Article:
W3C home > Mailing lists > Public > public-tracking@w3.org > October 2012

Re: tracking-ISSUE-184 (Walter van Holst): 3rd party dependencies in 1st party content [Tracking Definitions and Compliance]

From: Rob van Eijk <rob@blaeu.com>
Date: Thu, 25 Oct 2012 10:23:42 +0200
To: <public-tracking@w3.org>
Message-ID: <0ad7b09b803acd68023c43186e0e12dd@xs4all.nl>

I am pleased to see that we are finaly getting into global 
considerations territory.

Rob

Kimon Zorbas schreef op 2012-10-25 09:29:
> Fully support Rigo: if a user objects to the data processing, the
> service provider has a right to not provide the service. That is 
> broad
> consensus of policymakers, industry and regulatory authorities (DPAs 
> &
> telecom and other).
>
>  Kind regards,
>  Kimon
>
> ----- Reply message -----
>  From: "Rigo Wenning" <rigo@w3.org>
>  To: "public-tracking@w3.org" <public-tracking@w3.org>,
> "rob@blaeu.com" <rob@blaeu.com>
>  Subject: tracking-ISSUE-184 (Walter van Holst): 3rd party
> dependencies in 1st party content [Tracking Definitions and
> Compliance]
>  Date: Thu, Oct 25, 2012 8:58 am
>
> Walter, Rob,
>
>  in our setup, a first party doesn't need consent with the current
>  specifications. And the second party is not DNT enabled in your
>  scenario. So you have already a logic break in there.
>
>  There is a law in Germany that a service can't refuse service merely
>  because the data subject refuses data collection. This hasn't been
>  applied in a case I know of. And for good reasons. If the user
>  refuses necessary data collection, how would I obtain the service?
>
>  I think we would be ill-guided if we would accept that a service
>  can't refuse service. Forced licenses and services exist for patents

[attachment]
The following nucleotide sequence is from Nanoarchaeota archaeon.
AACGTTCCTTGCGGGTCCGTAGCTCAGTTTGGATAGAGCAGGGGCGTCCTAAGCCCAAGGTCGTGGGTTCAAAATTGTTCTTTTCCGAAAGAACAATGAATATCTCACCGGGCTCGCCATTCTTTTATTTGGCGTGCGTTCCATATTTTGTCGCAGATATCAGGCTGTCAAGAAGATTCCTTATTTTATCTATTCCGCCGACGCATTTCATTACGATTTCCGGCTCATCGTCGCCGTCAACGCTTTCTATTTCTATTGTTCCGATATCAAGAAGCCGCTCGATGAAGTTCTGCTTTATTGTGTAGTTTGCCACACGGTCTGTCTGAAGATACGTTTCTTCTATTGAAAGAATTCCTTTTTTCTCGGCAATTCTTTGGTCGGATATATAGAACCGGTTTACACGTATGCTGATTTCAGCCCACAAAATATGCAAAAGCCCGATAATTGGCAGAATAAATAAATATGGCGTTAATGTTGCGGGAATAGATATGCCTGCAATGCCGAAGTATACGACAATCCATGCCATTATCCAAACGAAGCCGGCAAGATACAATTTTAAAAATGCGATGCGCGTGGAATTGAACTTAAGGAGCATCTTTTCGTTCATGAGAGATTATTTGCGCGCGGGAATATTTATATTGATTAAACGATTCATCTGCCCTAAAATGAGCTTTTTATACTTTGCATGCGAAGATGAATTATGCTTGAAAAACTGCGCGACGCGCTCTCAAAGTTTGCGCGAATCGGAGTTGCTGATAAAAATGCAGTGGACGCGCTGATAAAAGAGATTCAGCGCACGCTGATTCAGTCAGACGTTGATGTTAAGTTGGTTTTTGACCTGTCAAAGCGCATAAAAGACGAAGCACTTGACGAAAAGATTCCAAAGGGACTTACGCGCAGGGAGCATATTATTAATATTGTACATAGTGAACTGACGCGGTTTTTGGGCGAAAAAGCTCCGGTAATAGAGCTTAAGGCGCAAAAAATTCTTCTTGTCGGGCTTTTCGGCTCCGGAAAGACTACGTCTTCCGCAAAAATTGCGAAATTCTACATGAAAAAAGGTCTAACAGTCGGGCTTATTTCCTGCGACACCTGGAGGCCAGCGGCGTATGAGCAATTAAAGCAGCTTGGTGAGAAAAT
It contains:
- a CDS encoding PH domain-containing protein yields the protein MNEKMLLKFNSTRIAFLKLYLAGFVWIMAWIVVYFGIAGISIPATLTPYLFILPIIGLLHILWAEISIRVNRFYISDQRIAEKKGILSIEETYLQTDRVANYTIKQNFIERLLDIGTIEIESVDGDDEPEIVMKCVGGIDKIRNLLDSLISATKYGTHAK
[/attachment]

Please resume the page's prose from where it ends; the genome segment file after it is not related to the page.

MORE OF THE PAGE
>  and monopolies. We are not there. And if we were there, we would
>  have to define precisely what that minimum service is. I don't think
>  we can do that from here.
>
>  The only point that Walter has is the following: If the first party
>  responds "3" (as in the EU context) and has other third parties not
>  compliant with DNT and the site is not working without them, one
>  could argue for text that says, the entire site is not DNT
>  compliant. But that has dangers from redirects and other surprises.
>  I would rather say that we add non-normative text that the browser
>  should assume that the site is not usable with DNT. It finally says
>  that the site, by establishing the denial, it links its service to
>  another non-DNT service such that the DNT can't be assumed.
>
>  Another break is then, that Walter assumes DNT and says: "The user
>  is forced to give consent". But there is no DNT to consent to other
>  than the first party as -by definition- the third party is not DNT
>  enabled.
>
>  Concluding, I can say that for the EU, the situation is rather
>  simple. Requests are DNT-enabled or not. If those enabled are
>  hardwired with a service that aren't, the entire request must fail
>  or made under the assumption of DNT unset.
>
>  Rigo
>
>  On Wednesday 24 October 2012 19:49:46 Rob van Eijk wrote:
>  > > This raises an interesting situation if we have DNT. For example
>  > > we have a 1st party that is trusted by the user and also claims
>  > > to comply
>  > > to DNT and a 3rd party that is neither. Since the 1st party
>  > > content is
>  > > technically dependent on 3rd party content, the user has the
>  > > choice between either granting consent to the 3rd party in
>  > > order to have the 1st party function properly or not getting
>  > > the content at all.
>  > >
>  > > To what extent is such consent informed, genuine and meaningful?
>  >
>  > I would like to add the question the element of free (i.e. freely
>  > given): to what extent is such consent freely given.
>  >
>  > (Recital 17 (2002/58/EC): Consent may be given by any appropriate
>  > method enabling a freely given, specific and informed indication
>  > of the user’s whishes.)
Received on Thursday, 25 October 2012 08:24:15 UTC

This archive was generated by hypermail 2.3.1 : Friday, 21 June 2013 10:11:37 UTC